Robert Erskine Childers (25 June 1870 – 24 November 1922), universally known as Erskine Childers was the author of the influential novel The Riddle of the Sands and an Irish nationalist who smuggled guns to Ireland in his sailing yacht Asgard. He was executed by the authorities of the nascent Irish Free State during the Irish Civil War. He was the son of British Orientalist scholar Robert Caesar Childers; the cousin of Hugh Childers and Robert Barton; and the father of the fourth President of Ireland, Erskine Hamilton Childers.
Childers was born in Mayfair, London, the second son to Robert Caesar Childers, a translator and oriental scholar from an ecclesiastical family, and Anna Mary Henrietta, née Barton, from an Anglo-Irish landowning family of Glendalough House, Annamoe, County Wicklow with interests in France such as the winery that bears their name. When Erskine was six his father died from tuberculosis and, although seemingly healthy, Anna was confined to an isolation hospital, where she was to die six years later. The children, by this time numbering five, were sent to the Bartons at Glendalough. They were treated kindly there and Erskine came to identify himself closely with the country of Ireland, albeit at that stage from the comfortable viewpoint of the "Protestant Ascendancy".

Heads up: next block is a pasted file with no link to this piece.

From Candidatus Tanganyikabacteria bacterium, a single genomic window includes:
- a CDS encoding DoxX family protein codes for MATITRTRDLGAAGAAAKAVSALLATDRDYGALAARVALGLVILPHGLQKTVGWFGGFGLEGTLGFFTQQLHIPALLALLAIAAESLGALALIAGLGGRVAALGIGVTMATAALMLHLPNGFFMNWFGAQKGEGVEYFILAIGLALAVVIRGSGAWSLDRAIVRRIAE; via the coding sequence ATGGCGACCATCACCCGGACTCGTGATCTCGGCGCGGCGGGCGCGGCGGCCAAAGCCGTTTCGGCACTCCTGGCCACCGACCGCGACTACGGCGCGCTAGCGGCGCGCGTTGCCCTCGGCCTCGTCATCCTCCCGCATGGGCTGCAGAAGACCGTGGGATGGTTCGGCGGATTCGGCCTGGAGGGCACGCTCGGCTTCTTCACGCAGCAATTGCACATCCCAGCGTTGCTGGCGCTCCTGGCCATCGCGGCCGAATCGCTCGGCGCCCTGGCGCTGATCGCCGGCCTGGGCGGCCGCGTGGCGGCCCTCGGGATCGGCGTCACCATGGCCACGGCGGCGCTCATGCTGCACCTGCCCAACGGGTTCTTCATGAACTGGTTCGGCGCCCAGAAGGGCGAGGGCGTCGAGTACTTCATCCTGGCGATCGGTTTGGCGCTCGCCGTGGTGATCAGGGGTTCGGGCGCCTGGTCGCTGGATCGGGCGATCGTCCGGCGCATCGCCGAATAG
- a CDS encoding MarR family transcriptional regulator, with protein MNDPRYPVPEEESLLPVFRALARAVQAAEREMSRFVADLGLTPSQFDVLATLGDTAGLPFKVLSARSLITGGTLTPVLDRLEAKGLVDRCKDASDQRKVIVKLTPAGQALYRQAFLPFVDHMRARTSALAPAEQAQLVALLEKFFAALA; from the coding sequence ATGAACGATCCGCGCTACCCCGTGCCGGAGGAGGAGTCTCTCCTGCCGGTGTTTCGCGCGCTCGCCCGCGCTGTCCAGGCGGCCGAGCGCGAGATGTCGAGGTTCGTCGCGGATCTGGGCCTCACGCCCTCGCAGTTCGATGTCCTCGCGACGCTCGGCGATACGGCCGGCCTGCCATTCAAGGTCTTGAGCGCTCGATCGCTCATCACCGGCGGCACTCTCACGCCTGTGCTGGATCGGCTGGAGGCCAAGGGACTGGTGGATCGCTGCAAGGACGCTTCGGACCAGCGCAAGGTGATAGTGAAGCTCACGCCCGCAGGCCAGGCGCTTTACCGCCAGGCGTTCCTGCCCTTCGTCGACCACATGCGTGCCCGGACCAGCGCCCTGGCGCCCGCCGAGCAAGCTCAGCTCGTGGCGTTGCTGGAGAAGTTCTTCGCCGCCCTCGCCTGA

At the recommendation of his grandfather, Canon Charles Childers, he was sent to Haileybury College. There he won an exhibition to Trinity College, Cambridge, studying the classical tripos and then law. He distinguished himself as the editor of Cambridge Review, a university magazine. Notwithstanding his unattractive voice and poor debating skills, he became president of the Trinity College Debating Society (the "Magpie and Stump" society). Although Erskine was an admirer of his cousin Hugh Childers, a member of the Cabinet in favour of Irish home rule, he spoke vehemently against the policy in college debates. A sciatic injury sustained while hill walking in the summer before he went up, and which was to dog him for the rest of his life, had left him slightly lame and he was unable to pursue his intention of earning a rugby blue, but he became a proficient rower.
Having gained his degree in law, and with the vague intention of one day following cousin Hugh into parliament as an MP, Childers sat the competitive entry examination to become a parliamentary clerk. He was successful and early in 1895 he became a junior committee clerk in the House of Commons, with the responsibility of preparing formal and legally sound bills from the proposals of the government of the day.